In honor of Irredeemable releasing it’s 37th and final issue I wanted to review Volume 1 of the series for this week’s Back Issue Bin. If you haven’t checked out this series before now, I strongly recommend hunting down the issues or trades, it’s worth it. But, maybe you want to know what you’ll be getting from the series before you drop any money on it. Well listen up, here is what you will get from the first volume of this fantastic comic.
The story opens with a bang. A man in costume bursts into his house telling his family they have to get out because someone knows who they are. Within moments his wife and son are disintegrated and he soon follows them with the man who killed them claiming he is a superhero. It’s then shown that man, Plutonian, really was a hero as his sidekick recounts in flashback form before it’s discovered that Plutonian basically lobotomized him. In an effort to find something that can stop Plutonian the heroes are able to track down his old girlfriend. They learn about one of his old enemies, Modeus, but are unable to find anything useful. But, then it’s revealed that Qubit, one of the heroes has built robots that resemble Modeus.
Two of the heroes, Scylla and Charybdis, are tracking some of Plutonian’s enemies. They find them in a heroes old safe house, but they also find Plutonian. Plutonian alludes to an alliance and hands them all devices implying they can hurt him with them. Before Plutonian can finish his proposal, they all push the buttons on the devices, triggering a self destruct. Everyone but Plutonian is destroyed, including Scylla. The story ends with Plutonian utterly destroying Singapore, while Qubit pleads with his Modeus-bots to find the real Modeus.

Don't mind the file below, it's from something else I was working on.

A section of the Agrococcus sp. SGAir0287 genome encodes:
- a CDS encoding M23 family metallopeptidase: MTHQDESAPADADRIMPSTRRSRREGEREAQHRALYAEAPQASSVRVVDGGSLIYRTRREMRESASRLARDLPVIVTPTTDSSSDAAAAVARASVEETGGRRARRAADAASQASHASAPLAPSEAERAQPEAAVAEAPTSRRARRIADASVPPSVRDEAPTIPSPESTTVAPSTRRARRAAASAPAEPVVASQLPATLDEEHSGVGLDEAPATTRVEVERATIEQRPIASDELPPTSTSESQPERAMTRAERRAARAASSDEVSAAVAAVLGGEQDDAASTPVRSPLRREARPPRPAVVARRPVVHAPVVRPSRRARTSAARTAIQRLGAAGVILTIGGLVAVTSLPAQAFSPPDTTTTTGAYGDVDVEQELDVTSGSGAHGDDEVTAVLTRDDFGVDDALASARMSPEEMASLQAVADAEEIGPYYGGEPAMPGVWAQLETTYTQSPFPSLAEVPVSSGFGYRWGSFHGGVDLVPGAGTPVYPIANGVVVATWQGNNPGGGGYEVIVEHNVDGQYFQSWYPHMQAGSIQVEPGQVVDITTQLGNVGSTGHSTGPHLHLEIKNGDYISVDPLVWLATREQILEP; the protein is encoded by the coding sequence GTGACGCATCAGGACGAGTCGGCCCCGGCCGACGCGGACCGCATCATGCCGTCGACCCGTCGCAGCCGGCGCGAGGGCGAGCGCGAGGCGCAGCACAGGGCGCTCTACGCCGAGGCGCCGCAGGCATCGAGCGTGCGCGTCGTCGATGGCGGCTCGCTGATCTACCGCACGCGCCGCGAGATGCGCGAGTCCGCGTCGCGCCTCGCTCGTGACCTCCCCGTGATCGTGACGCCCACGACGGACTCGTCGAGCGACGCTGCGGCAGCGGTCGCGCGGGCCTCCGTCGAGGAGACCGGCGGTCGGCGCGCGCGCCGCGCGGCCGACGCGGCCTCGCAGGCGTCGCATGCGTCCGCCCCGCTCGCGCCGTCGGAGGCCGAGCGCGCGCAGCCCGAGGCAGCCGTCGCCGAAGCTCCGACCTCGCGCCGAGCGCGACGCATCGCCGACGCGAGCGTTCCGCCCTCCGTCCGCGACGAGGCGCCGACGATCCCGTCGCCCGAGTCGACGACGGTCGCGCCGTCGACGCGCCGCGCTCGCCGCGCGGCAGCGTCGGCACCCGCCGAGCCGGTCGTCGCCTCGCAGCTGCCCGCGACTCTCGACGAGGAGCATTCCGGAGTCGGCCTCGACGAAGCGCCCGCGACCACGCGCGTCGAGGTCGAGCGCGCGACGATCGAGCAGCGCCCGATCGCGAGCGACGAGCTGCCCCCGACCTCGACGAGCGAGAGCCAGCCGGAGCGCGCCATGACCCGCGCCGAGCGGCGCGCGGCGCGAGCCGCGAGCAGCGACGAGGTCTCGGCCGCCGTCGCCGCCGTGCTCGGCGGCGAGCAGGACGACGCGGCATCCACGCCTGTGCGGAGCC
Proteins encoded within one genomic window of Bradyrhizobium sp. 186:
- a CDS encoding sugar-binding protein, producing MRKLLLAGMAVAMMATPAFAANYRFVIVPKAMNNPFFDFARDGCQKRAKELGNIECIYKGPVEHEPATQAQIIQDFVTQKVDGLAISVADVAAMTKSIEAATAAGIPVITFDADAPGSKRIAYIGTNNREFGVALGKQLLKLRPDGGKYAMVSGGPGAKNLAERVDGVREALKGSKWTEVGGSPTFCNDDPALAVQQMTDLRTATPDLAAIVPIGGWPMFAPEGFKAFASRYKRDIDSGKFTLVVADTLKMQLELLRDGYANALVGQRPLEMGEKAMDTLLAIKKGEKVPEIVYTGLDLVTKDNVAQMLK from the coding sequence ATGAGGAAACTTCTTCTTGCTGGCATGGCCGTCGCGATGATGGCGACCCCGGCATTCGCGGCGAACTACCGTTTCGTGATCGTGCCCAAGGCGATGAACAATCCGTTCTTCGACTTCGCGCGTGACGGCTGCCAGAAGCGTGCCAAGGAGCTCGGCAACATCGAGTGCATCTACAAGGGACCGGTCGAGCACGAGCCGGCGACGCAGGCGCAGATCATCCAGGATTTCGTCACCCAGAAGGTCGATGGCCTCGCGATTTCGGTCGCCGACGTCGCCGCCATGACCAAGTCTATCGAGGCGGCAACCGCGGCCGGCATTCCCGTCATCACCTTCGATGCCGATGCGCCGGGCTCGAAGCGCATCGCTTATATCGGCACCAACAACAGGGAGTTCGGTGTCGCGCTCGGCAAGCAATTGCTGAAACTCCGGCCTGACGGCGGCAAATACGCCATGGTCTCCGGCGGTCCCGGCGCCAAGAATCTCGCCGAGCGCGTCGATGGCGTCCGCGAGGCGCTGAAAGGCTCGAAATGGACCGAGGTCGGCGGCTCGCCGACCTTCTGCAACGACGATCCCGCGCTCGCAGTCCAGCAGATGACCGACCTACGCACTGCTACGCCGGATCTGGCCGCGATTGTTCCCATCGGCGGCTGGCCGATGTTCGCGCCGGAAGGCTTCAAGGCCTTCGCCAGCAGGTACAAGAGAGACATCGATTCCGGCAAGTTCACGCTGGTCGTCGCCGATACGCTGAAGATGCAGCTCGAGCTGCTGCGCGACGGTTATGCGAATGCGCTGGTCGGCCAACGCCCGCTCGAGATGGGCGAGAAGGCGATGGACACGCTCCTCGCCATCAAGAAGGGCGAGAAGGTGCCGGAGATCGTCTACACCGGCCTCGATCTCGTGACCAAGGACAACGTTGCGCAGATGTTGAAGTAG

The story from Mark Waid is about a hero’s descent into evil. Waid basically challenges the idea that everyone who becomes a hero is emotionally stable enough to handle the job. If you’re looking for a superhero’s fall from grace, pick this up as Waid weaves a beautiful tale of just such a thing. One of the best aspects are the other hero’s reactions to their friend falling from grace and how they deal with it.
The art turned in by Peter Krause is nice to look at. If you’ve read any other reviews from me, you know that facial expressions are one thing I concentrate most on in comics. Aside from a few notable scenes, expressions stay consistent throughout and don’t really differ despite what’s going on. It doesn’t really hamper the look of the book, it’s just one thing I wish had been a little different.
There aren’t many more good things I can say about Irredeemable. It is by far one of the most interesting stories I have run across in recent memory. It’s a great story of a beloved hero’s fall into being the most hated person in the world. If that’s something that sounds even remotely interesting, pick it up, you won’t be disappointed.
Parental concern: A family being murdered in the first few panels…